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Stoichiometric patterns in foliar nutrient resorption across multiple scales

New Phytologist

By:
, , , and
DOI: 10.1111/j.1469-8137.2012.04249.x

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Abstract

*Nutrient resorption is a fundamental process through which plants withdraw nutrients from leaves before abscission. Nutrient resorption patterns have the potential to reflect gradients in plant nutrient limitation and to affect a suite of terrestrial ecosystem functions. *Here, we used a stoichiometric approach to assess patterns in foliar resorption at a variety of scales, specifically exploring how N : P resorption ratios relate to presumed variation in N and/or P limitation and possible relationships between N : P resorption ratios and soil nutrient availability. *N : P resorption ratios varied significantly at the global scale, increasing with latitude and decreasing with mean annual temperature and precipitation. In general, tropical sites (absolute latitudes < 23°26′) had N : P resorption ratios of < 1, and plants growing on highly weathered tropical soils maintained the lowest N : P resorption ratios. Resorption ratios also varied with forest age along an Amazonian forest regeneration chronosequence and among species in a diverse Costa Rican rain forest. *These results suggest that variations in N : P resorption stoichiometry offer insight into nutrient cycling and limitation at a variety of spatial scales, complementing other metrics of plant nutrient biogeochemistry. The extent to which the stoichiometric flexibility of resorption will help regulate terrestrial responses to global change merits further investigation.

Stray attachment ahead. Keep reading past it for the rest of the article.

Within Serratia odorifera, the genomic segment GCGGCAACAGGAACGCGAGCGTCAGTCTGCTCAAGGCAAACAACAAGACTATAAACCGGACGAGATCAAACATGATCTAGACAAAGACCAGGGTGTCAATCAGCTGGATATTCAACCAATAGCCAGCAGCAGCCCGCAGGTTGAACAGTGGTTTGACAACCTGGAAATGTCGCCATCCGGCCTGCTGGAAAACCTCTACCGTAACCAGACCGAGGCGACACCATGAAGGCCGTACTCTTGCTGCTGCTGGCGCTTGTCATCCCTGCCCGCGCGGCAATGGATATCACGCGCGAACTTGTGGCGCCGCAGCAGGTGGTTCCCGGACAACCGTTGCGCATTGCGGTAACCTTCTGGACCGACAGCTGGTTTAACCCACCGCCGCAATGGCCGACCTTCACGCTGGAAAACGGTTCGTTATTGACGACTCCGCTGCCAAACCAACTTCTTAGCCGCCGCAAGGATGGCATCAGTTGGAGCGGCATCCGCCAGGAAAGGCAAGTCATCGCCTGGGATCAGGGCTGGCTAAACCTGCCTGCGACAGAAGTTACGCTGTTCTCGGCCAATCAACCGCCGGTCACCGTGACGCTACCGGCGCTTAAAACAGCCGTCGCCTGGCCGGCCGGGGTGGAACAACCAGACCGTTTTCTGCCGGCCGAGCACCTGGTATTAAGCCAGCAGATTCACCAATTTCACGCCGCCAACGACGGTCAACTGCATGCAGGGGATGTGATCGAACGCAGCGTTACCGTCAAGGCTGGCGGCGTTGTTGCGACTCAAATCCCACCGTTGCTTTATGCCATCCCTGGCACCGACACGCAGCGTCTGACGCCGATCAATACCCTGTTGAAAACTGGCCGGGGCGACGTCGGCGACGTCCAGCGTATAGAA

Additional Publication Details

Publication type:
Article
Publication Subtype:
Journal Article
Title:
Stoichiometric patterns in foliar nutrient resorption across multiple scales
Series title:
New Phytologist
DOI:
10.1111/j.1469-8137.2012.04249.x
Volume
196
Issue:
1
Year Published:
2012
Language:
English
Publisher:
Wiley
Contributing office(s):
Southwest Biological Science Center
Description:
8 p.
Larger Work Type:
Article
Larger Work Subtype:
Journal Article
Larger Work Title:
New Phytologist
First page:
173
Last page:
180
Number of Pages:
8
Country:
United States